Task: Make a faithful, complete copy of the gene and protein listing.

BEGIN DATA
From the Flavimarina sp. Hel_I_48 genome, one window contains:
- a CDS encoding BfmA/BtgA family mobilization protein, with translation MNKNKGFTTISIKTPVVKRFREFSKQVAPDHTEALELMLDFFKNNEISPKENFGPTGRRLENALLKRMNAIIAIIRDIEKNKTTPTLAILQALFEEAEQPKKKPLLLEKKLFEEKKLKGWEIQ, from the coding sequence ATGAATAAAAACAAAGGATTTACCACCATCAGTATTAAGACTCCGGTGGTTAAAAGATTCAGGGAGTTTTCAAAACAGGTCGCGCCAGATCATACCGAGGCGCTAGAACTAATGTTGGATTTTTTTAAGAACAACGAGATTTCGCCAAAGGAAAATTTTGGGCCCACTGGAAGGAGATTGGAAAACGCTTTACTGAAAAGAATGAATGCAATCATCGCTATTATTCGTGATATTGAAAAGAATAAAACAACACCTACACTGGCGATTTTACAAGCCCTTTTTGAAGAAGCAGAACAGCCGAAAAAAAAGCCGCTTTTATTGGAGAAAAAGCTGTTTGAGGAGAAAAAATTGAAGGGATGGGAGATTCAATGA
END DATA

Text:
From the Flavimarina sp. Hel_I_48 genome, one window contains:
- a CDS encoding BfmA/BtgA family mobilization protein, with translation MNKNKGFTTISIKTPVVKRFREFSKQVAPDHTEALELMLDFFKNNEISPKENFGPTGRRLENALLKRMNAIIAIIRDIEKNKTTPTLAILQALFEEAEQPKKKPLLLEKKLFEEKKLKGWEIQ, from the coding sequence ATGAATAAAAACAAAGGATTTACCACCATCAGTATTAAGACTCCGGTGGTTAAAAGATTCAGGGAGTTTTCAAAACAGGTCGCGCCAGATCATACCGAGGCGCTAGAACTAATGTTGGATTTTTTTAAGAACAACGAGATTTCGCCAAAGGAAAATTTTGGGCCCACTGGAAGGAGATTGGAAAACGCTTTACTGAAAAGAATGAATGCAATCATCGCTATTATTCGTGATATTGAAAAGAATAAAACAACACCTACACTGGCGATTTTACAAGCCCTTTTTGAAGAAGCAGAACAGCCGAAAAAAAAGCCGCTTTTATTGGAGAAAAAGCTGTTTGAGGAGAAAAAATTGAAGGGATGGGAGATTCAATGA